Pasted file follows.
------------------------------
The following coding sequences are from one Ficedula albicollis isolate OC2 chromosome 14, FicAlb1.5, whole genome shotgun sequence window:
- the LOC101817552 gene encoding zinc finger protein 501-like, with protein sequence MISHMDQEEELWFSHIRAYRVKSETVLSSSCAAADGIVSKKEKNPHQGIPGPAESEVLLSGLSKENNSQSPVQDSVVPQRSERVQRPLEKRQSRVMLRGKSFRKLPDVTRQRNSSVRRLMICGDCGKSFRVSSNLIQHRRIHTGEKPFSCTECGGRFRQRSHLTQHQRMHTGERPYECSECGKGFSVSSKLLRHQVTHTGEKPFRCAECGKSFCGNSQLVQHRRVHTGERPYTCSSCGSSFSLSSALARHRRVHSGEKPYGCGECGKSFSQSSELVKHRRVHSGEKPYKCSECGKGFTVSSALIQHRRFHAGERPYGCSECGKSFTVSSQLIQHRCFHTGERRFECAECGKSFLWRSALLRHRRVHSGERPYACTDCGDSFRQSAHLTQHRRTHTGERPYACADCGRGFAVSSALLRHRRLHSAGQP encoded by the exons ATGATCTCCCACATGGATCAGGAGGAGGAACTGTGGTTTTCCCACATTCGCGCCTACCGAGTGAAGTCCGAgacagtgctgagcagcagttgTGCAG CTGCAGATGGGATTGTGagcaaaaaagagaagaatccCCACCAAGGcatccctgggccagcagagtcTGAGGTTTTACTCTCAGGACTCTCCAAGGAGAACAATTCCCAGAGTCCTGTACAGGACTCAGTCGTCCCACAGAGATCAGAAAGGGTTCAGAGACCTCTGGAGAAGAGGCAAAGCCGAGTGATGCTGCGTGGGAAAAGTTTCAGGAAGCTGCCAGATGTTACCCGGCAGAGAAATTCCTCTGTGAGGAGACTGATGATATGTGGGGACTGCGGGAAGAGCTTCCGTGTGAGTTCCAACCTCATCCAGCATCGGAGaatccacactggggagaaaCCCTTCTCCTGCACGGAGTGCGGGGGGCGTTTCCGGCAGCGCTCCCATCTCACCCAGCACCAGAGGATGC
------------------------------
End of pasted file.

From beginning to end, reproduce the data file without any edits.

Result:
The following coding sequences are from one Ficedula albicollis isolate OC2 chromosome 14, FicAlb1.5, whole genome shotgun sequence window:
- the LOC101817552 gene encoding zinc finger protein 501-like, with protein sequence MISHMDQEEELWFSHIRAYRVKSETVLSSSCAAADGIVSKKEKNPHQGIPGPAESEVLLSGLSKENNSQSPVQDSVVPQRSERVQRPLEKRQSRVMLRGKSFRKLPDVTRQRNSSVRRLMICGDCGKSFRVSSNLIQHRRIHTGEKPFSCTECGGRFRQRSHLTQHQRMHTGERPYECSECGKGFSVSSKLLRHQVTHTGEKPFRCAECGKSFCGNSQLVQHRRVHTGERPYTCSSCGSSFSLSSALARHRRVHSGEKPYGCGECGKSFSQSSELVKHRRVHSGEKPYKCSECGKGFTVSSALIQHRRFHAGERPYGCSECGKSFTVSSQLIQHRCFHTGERRFECAECGKSFLWRSALLRHRRVHSGERPYACTDCGDSFRQSAHLTQHRRTHTGERPYACADCGRGFAVSSALLRHRRLHSAGQP encoded by the exons ATGATCTCCCACATGGATCAGGAGGAGGAACTGTGGTTTTCCCACATTCGCGCCTACCGAGTGAAGTCCGAgacagtgctgagcagcagttgTGCAG CTGCAGATGGGATTGTGagcaaaaaagagaagaatccCCACCAAGGcatccctgggccagcagagtcTGAGGTTTTACTCTCAGGACTCTCCAAGGAGAACAATTCCCAGAGTCCTGTACAGGACTCAGTCGTCCCACAGAGATCAGAAAGGGTTCAGAGACCTCTGGAGAAGAGGCAAAGCCGAGTGATGCTGCGTGGGAAAAGTTTCAGGAAGCTGCCAGATGTTACCCGGCAGAGAAATTCCTCTGTGAGGAGACTGATGATATGTGGGGACTGCGGGAAGAGCTTCCGTGTGAGTTCCAACCTCATCCAGCATCGGAGaatccacactggggagaaaCCCTTCTCCTGCACGGAGTGCGGGGGGCGTTTCCGGCAGCGCTCCCATCTCACCCAGCACCAGAGGATGC